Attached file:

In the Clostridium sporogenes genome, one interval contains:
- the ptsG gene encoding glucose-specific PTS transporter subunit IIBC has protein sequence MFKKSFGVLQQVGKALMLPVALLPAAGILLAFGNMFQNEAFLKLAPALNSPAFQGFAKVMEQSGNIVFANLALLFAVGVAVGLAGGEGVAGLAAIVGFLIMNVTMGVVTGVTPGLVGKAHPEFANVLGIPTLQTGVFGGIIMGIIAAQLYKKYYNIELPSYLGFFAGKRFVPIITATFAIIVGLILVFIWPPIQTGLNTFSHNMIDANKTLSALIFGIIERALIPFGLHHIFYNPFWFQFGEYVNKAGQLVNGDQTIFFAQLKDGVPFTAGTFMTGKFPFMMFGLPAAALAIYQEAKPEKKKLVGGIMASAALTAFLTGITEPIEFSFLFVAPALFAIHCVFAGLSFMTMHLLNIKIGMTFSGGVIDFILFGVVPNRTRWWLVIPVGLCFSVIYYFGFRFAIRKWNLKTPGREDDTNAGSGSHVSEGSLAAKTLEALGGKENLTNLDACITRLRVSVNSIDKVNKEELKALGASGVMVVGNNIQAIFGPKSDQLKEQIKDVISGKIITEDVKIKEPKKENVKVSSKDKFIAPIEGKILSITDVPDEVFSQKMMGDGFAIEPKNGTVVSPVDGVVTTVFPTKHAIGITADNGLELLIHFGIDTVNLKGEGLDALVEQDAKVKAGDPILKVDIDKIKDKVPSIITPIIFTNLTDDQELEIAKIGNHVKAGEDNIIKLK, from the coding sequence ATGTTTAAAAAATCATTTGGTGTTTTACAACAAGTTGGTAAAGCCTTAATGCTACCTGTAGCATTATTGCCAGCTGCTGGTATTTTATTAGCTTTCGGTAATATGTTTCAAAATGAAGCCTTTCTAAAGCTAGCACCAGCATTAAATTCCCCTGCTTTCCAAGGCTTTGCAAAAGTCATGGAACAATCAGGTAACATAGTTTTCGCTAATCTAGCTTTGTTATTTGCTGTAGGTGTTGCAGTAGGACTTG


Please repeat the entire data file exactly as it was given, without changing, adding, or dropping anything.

In the Clostridium sporogenes genome, one interval contains:
- the ptsG gene encoding glucose-specific PTS transporter subunit IIBC has protein sequence MFKKSFGVLQQVGKALMLPVALLPAAGILLAFGNMFQNEAFLKLAPALNSPAFQGFAKVMEQSGNIVFANLALLFAVGVAVGLAGGEGVAGLAAIVGFLIMNVTMGVVTGVTPGLVGKAHPEFANVLGIPTLQTGVFGGIIMGIIAAQLYKKYYNIELPSYLGFFAGKRFVPIITATFAIIVGLILVFIWPPIQTGLNTFSHNMIDANKTLSALIFGIIERALIPFGLHHIFYNPFWFQFGEYVNKAGQLVNGDQTIFFAQLKDGVPFTAGTFMTGKFPFMMFGLPAAALAIYQEAKPEKKKLVGGIMASAALTAFLTGITEPIEFSFLFVAPALFAIHCVFAGLSFMTMHLLNIKIGMTFSGGVIDFILFGVVPNRTRWWLVIPVGLCFSVIYYFGFRFAIRKWNLKTPGREDDTNAGSGSHVSEGSLAAKTLEALGGKENLTNLDACITRLRVSVNSIDKVNKEELKALGASGVMVVGNNIQAIFGPKSDQLKEQIKDVISGKIITEDVKIKEPKKENVKVSSKDKFIAPIEGKILSITDVPDEVFSQKMMGDGFAIEPKNGTVVSPVDGVVTTVFPTKHAIGITADNGLELLIHFGIDTVNLKGEGLDALVEQDAKVKAGDPILKVDIDKIKDKVPSIITPIIFTNLTDDQELEIAKIGNHVKAGEDNIIKLK, from the coding sequence ATGTTTAAAAAATCATTTGGTGTTTTACAACAAGTTGGTAAAGCCTTAATGCTACCTGTAGCATTATTGCCAGCTGCTGGTATTTTATTAGCTTTCGGTAATATGTTTCAAAATGAAGCCTTTCTAAAGCTAGCACCAGCATTAAATTCCCCTGCTTTCCAAGGCTTTGCAAAAGTCATGGAACAATCAGGTAACATAGTTTTCGCTAATCTAGCTTTGTTATTTGCTGTAGGTGTTGCAGTAGGACTTG